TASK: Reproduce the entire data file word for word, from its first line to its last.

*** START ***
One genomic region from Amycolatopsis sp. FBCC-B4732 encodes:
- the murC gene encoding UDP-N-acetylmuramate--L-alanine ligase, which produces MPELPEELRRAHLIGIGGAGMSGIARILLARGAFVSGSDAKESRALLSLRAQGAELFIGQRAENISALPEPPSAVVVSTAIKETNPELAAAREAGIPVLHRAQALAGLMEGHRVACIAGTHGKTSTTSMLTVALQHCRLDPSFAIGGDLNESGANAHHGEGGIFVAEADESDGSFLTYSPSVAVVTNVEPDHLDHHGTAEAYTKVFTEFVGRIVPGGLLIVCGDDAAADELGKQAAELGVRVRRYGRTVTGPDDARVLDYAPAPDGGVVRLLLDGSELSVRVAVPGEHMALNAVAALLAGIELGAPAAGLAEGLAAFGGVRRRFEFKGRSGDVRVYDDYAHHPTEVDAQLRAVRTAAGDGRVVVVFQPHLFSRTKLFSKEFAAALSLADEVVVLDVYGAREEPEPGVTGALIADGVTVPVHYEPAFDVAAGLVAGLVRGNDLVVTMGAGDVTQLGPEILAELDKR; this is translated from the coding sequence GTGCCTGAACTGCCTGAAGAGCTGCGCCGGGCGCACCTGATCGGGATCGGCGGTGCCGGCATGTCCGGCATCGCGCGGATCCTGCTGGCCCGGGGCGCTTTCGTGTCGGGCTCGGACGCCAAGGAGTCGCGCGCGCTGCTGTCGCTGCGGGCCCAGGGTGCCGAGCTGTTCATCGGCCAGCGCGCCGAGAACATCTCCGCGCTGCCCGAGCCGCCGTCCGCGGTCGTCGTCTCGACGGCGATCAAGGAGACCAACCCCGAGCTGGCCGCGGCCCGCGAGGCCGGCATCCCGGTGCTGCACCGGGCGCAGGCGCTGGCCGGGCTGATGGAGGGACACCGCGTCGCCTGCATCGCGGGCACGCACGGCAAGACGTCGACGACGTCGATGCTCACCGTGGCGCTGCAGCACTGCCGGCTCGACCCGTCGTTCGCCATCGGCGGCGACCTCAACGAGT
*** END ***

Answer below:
One genomic region from Amycolatopsis sp. FBCC-B4732 encodes:
- the murC gene encoding UDP-N-acetylmuramate--L-alanine ligase, which produces MPELPEELRRAHLIGIGGAGMSGIARILLARGAFVSGSDAKESRALLSLRAQGAELFIGQRAENISALPEPPSAVVVSTAIKETNPELAAAREAGIPVLHRAQALAGLMEGHRVACIAGTHGKTSTTSMLTVALQHCRLDPSFAIGGDLNESGANAHHGEGGIFVAEADESDGSFLTYSPSVAVVTNVEPDHLDHHGTAEAYTKVFTEFVGRIVPGGLLIVCGDDAAADELGKQAAELGVRVRRYGRTVTGPDDARVLDYAPAPDGGVVRLLLDGSELSVRVAVPGEHMALNAVAALLAGIELGAPAAGLAEGLAAFGGVRRRFEFKGRSGDVRVYDDYAHHPTEVDAQLRAVRTAAGDGRVVVVFQPHLFSRTKLFSKEFAAALSLADEVVVLDVYGAREEPEPGVTGALIADGVTVPVHYEPAFDVAAGLVAGLVRGNDLVVTMGAGDVTQLGPEILAELDKR; this is translated from the coding sequence GTGCCTGAACTGCCTGAAGAGCTGCGCCGGGCGCACCTGATCGGGATCGGCGGTGCCGGCATGTCCGGCATCGCGCGGATCCTGCTGGCCCGGGGCGCTTTCGTGTCGGGCTCGGACGCCAAGGAGTCGCGCGCGCTGCTGTCGCTGCGGGCCCAGGGTGCCGAGCTGTTCATCGGCCAGCGCGCCGAGAACATCTCCGCGCTGCCCGAGCCGCCGTCCGCGGTCGTCGTCTCGACGGCGATCAAGGAGACCAACCCCGAGCTGGCCGCGGCCCGCGAGGCCGGCATCCCGGTGCTGCACCGGGCGCAGGCGCTGGCCGGGCTGATGGAGGGACACCGCGTCGCCTGCATCGCGGGCACGCACGGCAAGACGTCGACGACGTCGATGCTCACCGTGGCGCTGCAGCACTGCCGGCTCGACCCGTCGTTCGCCATCGGCGGCGACCTCAACGAGT